September was a mixed month for global risk assets. Developed and emerging market equities were mixed, the USD was little changed, the oil complex moved higher, the US interest rate curve shifted higher, and US corporate credit spreads were little changed. The Federal Reserve raised its key interest rate at its September meeting, raised its economic growth forecasts for 2019, and removed the term “accommodative” from the characterization of its policy. The ECB left interest rates unchanged at its September meeting, and confirmed its earlier guidance regarding the wind down of its quantitative easing program. The US job report showed that 201,000 non-farm jobs were added in August (the 95th consecutive month of job creation), the unemployment rate remained at 3.9%, the labor force participation rate dropped slightly to 62.7%, and average hourly earnings rose 2.9% from a year earlier.
Notable corporate transactions announced in September included the $1 billion acquisition of part of Novartis’ generic drugs business to Aurobindo Pharma, the $1.1 billion purchase of Episerver by Insight Venture Partners, the $1.4 acquisition of Nevsun Resources by Zijin Mining, the $900 million purchase of Caprock by EagleClaw Midstream, the $1.5 billion acquisition of Intralinks by Siris Capital, Boston Scientific’s $600 million purchase of Augmenix, the $6.7 billion purchase of IDT by Renesas, the $2.5 billion acquisition of Engility by SAIC, the $2.1 billion purchase of BlueLine Rental by United Rentals, Hershey’s $420 million purchase of Pirate Brands, the $6.7 billion purchase of a majority of Sedgwick by Carlyle, the $1.6 billion acquisition of Gerber Life Insurance by Western & Southern Financial, the $645 million purchase of MMI by a group led by Cybernaut Investment, the $6.4 billion purchase of Jardine Lloyd Thompson by Marsh & McLennan, Adobe’s $4.8 billion purchase of Marketo, the $6 billion acquisition of Randgold Resources by Barrick Gold, the $3.5 billion purchase of Pandora by Sirius XM, Medtronic’s $1.6 billion purchase of Mazor Robotics, the $2.3 billion purchase of Sonic by Inspire Brands, the $1.8 billion purchase of Ascenty by Digital Realty, the $15 billion sale of 21st Century Fox’s stake in Sky to Comcast as part of Comcast’s $39 billion winning bid for Sky, the $3 billion purchase of a majority stake in United Group by BC Partners, the $933 million acquisition of XO Group by WeddingWire, the $2.1 billion purchase of Versace by Michael Kors, the $950 million acquisition of Chaucer by China Reinsurance, ST Engineering’s $630 million purchase of MRA Systems from GE, and Transocean’s $2.7 billion acquisition of Ocean Rig UDW.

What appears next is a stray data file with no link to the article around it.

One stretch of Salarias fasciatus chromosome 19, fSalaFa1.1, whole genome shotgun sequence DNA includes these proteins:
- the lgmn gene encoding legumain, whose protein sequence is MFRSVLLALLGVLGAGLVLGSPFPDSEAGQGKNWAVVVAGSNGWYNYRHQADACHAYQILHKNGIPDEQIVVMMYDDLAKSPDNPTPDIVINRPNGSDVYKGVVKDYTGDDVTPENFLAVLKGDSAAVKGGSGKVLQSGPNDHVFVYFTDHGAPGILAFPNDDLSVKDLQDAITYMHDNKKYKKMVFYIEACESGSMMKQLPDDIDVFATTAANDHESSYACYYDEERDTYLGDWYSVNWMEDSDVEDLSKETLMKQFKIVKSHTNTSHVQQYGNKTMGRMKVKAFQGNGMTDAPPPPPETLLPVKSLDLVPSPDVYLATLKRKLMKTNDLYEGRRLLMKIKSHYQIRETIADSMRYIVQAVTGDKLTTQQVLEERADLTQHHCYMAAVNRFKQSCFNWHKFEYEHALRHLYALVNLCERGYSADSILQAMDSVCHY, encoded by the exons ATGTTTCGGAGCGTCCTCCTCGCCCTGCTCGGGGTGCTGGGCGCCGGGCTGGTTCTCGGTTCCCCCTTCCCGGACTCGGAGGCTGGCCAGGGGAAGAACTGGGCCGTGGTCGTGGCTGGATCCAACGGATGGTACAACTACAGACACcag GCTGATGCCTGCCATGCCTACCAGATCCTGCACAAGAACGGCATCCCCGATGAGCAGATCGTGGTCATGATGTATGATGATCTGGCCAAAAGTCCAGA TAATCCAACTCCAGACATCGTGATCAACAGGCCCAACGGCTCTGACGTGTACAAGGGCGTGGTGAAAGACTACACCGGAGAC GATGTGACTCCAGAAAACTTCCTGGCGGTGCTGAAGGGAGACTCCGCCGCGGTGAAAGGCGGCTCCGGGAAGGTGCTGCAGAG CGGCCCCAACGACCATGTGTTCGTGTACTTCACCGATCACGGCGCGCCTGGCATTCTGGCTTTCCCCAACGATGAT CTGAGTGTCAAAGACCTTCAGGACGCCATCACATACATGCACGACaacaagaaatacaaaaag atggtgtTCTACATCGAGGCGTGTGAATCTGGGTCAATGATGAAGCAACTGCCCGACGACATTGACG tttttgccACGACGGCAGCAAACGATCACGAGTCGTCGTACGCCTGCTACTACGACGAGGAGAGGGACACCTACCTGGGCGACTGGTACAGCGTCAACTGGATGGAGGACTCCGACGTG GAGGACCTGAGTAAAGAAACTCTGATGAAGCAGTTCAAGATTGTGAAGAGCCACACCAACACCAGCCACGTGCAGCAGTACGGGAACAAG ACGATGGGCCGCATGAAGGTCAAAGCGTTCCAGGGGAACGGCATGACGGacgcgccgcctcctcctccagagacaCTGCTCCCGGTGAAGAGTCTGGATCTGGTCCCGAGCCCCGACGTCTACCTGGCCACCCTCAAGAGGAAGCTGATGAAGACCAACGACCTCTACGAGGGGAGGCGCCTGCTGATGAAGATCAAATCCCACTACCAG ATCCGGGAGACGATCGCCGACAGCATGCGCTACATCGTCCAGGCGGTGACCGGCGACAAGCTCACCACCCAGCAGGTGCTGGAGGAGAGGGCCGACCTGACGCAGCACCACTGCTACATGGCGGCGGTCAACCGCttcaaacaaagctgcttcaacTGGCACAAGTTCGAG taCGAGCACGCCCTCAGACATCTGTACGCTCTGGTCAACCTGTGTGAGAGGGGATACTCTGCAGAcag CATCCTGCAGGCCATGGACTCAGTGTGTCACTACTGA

Developed market equities were mixed in September (see page 8), with gains in Japan (+5.5%), Italy (+2.2%), and the UK (+1.4%), and the largest losses in Germany (-1.5%), Australia (-1.4%), and Canada (-1%). US large caps outperformed small caps, with the Russell 1000 up 0.4% and the Russell 2000 down 2.4% (see page 3). Communication Services (+4.3%), Health Care (+2.9%), and Energy (+2.6%) were the best performing sectors in September; Real Estate (-2.6%), Financials (-2.2%), and Materials (-2.1%) were the worst performing sectors (see page 2). Large cap growth (+0.6%) outperformed large cap value (+0.2%) in September (see page 3). Emerging market equities were mixed in September (see page 9), with the largest gains in Russia (+7.2%), Argentina (+4.3%), and Brazil (+3.7%), and the largest losses in the Philippines (-7.4%), India (-7.1%), and China (-1.6%).
In currencies, the USD Index was flat in September (see page 10). The Norwegian Krone (+2.9%), Swedish Krona (+2.9%), and Canadian Dollar (+1%) had the largest gains against the USD, while the Japanese Yen (-2.3%) and Swiss Franc (-1.3%) had the largest losses. Emerging market currencies were mixed against the USD, with the largest gains in the Turkish Lira (+8.2%), South African Rand (+3.9%), and Russian Ruble (+2.8%), and the largest losses in the Indian Rupee (-2.4%), Chinese Yuan (-0.6%), and Indonesian Rupiah (-0.6%).
The US interest rate curve shifted higher in September (see page 12). 10 year rates closed the month at 3.06%, up from 2.86% at August month end. US investment grade and high yield spreads were little changed in September (see page 13).
In commodities, the GSCI index was up 3.9% in September (see page 11), with gains in Livestock (+7.8%), Energy (+5.9%), and Industrial Metals (+1.4%) and losses in Agriculture (-3.6%) and Precious Metals (-0.5%). Within individual commodities, Lean Hogs (+15.1%), Palladium (+10.8%), and Brent Crude (+7.4%) saw the biggest gains, while Cocoa (-11.8%), Cotton (-7%), and Wheat (-6.5%) saw the biggest losses. Gold was down 0.7% for the month.
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